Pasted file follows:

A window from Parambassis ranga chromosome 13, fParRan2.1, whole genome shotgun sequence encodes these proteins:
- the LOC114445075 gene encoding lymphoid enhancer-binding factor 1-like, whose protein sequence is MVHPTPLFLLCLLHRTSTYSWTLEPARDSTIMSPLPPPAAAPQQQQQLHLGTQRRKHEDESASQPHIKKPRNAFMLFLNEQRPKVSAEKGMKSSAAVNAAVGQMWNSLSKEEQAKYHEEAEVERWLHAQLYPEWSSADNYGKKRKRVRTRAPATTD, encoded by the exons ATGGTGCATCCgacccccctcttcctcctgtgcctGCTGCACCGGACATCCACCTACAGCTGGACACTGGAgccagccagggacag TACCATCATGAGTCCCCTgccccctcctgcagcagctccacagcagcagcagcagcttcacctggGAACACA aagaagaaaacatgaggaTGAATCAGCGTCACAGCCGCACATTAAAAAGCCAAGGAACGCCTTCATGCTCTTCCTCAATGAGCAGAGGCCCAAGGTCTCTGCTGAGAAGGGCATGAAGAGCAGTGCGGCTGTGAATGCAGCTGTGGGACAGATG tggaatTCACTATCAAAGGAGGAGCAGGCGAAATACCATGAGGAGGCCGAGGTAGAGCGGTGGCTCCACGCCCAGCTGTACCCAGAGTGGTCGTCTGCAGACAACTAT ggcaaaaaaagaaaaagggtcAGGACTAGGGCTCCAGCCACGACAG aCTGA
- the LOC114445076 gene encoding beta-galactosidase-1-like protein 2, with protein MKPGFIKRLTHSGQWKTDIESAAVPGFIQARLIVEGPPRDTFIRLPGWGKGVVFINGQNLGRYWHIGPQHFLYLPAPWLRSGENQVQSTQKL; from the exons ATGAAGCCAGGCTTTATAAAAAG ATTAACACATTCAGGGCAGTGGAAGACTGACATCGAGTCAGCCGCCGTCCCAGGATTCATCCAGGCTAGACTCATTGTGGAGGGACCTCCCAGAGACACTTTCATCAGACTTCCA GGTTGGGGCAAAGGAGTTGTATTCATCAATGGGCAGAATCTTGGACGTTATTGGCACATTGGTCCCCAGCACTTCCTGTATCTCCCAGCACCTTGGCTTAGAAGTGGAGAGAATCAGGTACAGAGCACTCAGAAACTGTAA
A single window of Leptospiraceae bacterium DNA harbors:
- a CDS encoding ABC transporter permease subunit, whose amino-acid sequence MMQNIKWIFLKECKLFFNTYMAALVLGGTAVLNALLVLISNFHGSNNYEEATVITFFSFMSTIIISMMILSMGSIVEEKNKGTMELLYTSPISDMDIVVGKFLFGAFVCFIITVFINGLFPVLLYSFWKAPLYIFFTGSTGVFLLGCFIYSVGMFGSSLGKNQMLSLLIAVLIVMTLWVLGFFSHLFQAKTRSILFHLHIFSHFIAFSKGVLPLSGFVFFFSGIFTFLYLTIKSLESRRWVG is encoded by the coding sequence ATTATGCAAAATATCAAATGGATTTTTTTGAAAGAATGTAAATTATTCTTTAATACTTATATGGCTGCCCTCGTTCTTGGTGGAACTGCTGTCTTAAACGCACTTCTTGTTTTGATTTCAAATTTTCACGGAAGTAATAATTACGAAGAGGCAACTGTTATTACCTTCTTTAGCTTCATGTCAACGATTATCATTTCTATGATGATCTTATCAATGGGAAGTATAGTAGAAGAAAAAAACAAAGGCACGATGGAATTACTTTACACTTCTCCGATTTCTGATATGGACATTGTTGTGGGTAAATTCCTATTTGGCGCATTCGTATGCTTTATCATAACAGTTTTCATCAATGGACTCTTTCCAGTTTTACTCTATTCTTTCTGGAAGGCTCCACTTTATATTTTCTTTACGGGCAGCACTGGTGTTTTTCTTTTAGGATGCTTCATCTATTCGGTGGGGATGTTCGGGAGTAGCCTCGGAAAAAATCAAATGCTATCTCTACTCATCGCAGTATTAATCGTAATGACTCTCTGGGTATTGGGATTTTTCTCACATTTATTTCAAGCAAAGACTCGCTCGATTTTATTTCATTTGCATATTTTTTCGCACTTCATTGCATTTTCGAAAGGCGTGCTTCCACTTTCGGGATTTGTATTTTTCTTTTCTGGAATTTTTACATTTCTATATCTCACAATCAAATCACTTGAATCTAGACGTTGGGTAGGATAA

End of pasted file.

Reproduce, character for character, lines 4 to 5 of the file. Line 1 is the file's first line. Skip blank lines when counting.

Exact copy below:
A single window of Leptospiraceae bacterium DNA harbors:
- a CDS encoding ABC transporter permease subunit, whose amino-acid sequence MMQNIKWIFLKECKLFFNTYMAALVLGGTAVLNALLVLISNFHGSNNYEEATVITFFSFMSTIIISMMILSMGSIVEEKNKGTMELLYTSPISDMDIVVGKFLFGAFVCFIITVFINGLFPVLLYSFWKAPLYIFFTGSTGVFLLGCFIYSVGMFGSSLGKNQMLSLLIAVLIVMTLWVLGFFSHLFQAKTRSILFHLHIFSHFIAFSKGVLPLSGFVFFFSGIFTFLYLTIKSLESRRWVG is encoded by the coding sequence ATTATGCAAAATATCAAATGGATTTTTTTGAAAGAATGTAAATTATTCTTTAATACTTATATGGCTGCCCTCGTTCTTGGTGGAACTGCTGTCTTAAACGCACTTCTTGTTTTGATTTCAAATTTTCACGGAAGTAATAATTACGAAGAGGCAACTGTTATTACCTTCTTTAGCTTCATGTCAACGATTATCATTTCTATGATGATCTTATCAATGGGAAGTATAGTAGAAGAAAAAAACAAAGGCACGATGGAATTACTTTACACTTCTCCGATTTCTGATATGGACATTGTTGTGGGTAAATTCCTATTTGGCGCATTCGTATGCTTTATCATAACAGTTTTCATCAATGGACTCTTTCCAGTTTTACTCTATTCTTTCTGGAAGGCTCCACTTTATATTTTCTTTACGGGCAGCACTGGTGTTTTTCTTTTAGGATGCTTCATCTATTCGGTGGGGATGTTCGGGAGTAGCCTCGGAAAAAATCAAATGCTATCTCTACTCATCGCAGTATTAATCGTAATGACTCTCTGGGTATTGGGATTTTTCTCACATTTATTTCAAGCAAAGACTCGCTCGATTTTATTTCATTTGCATATTTTTTCGCACTTCATTGCATTTTCGAAAGGCGTGCTTCCACTTTCGGGATTTGTATTTTTCTTTTCTGGAATTTTTACATTTCTATATCTCACAATCAAATCACTTGAATCTAGACGTTGGGTAGGATAA